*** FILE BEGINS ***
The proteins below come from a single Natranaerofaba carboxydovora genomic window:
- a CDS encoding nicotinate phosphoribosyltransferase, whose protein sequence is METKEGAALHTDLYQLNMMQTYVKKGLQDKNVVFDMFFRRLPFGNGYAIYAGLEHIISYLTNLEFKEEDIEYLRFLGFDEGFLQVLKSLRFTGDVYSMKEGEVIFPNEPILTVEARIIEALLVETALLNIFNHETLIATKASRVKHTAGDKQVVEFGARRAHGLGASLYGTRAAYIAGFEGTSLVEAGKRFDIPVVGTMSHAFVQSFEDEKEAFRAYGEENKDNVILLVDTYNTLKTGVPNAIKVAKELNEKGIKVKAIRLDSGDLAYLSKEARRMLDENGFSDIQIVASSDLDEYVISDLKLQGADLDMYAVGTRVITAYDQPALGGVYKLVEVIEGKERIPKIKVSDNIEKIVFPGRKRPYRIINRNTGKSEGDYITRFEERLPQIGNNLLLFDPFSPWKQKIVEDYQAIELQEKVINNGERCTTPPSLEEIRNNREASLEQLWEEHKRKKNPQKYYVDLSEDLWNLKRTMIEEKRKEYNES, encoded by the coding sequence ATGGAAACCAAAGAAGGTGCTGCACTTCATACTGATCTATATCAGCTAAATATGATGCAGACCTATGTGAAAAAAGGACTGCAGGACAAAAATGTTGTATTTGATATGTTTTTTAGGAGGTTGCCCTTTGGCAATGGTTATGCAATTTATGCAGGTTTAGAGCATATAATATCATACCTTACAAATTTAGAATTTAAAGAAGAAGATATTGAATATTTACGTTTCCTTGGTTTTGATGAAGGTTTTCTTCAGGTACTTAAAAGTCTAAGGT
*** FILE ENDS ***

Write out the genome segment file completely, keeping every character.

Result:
The proteins below come from a single Natranaerofaba carboxydovora genomic window:
- a CDS encoding nicotinate phosphoribosyltransferase, whose protein sequence is METKEGAALHTDLYQLNMMQTYVKKGLQDKNVVFDMFFRRLPFGNGYAIYAGLEHIISYLTNLEFKEEDIEYLRFLGFDEGFLQVLKSLRFTGDVYSMKEGEVIFPNEPILTVEARIIEALLVETALLNIFNHETLIATKASRVKHTAGDKQVVEFGARRAHGLGASLYGTRAAYIAGFEGTSLVEAGKRFDIPVVGTMSHAFVQSFEDEKEAFRAYGEENKDNVILLVDTYNTLKTGVPNAIKVAKELNEKGIKVKAIRLDSGDLAYLSKEARRMLDENGFSDIQIVASSDLDEYVISDLKLQGADLDMYAVGTRVITAYDQPALGGVYKLVEVIEGKERIPKIKVSDNIEKIVFPGRKRPYRIINRNTGKSEGDYITRFEERLPQIGNNLLLFDPFSPWKQKIVEDYQAIELQEKVINNGERCTTPPSLEEIRNNREASLEQLWEEHKRKKNPQKYYVDLSEDLWNLKRTMIEEKRKEYNES, encoded by the coding sequence ATGGAAACCAAAGAAGGTGCTGCACTTCATACTGATCTATATCAGCTAAATATGATGCAGACCTATGTGAAAAAAGGACTGCAGGACAAAAATGTTGTATTTGATATGTTTTTTAGGAGGTTGCCCTTTGGCAATGGTTATGCAATTTATGCAGGTTTAGAGCATATAATATCATACCTTACAAATTTAGAATTTAAAGAAGAAGATATTGAATATTTACGTTTCCTTGGTTTTGATGAAGGTTTTCTTCAGGTACTTAAAAGTCTAAGGT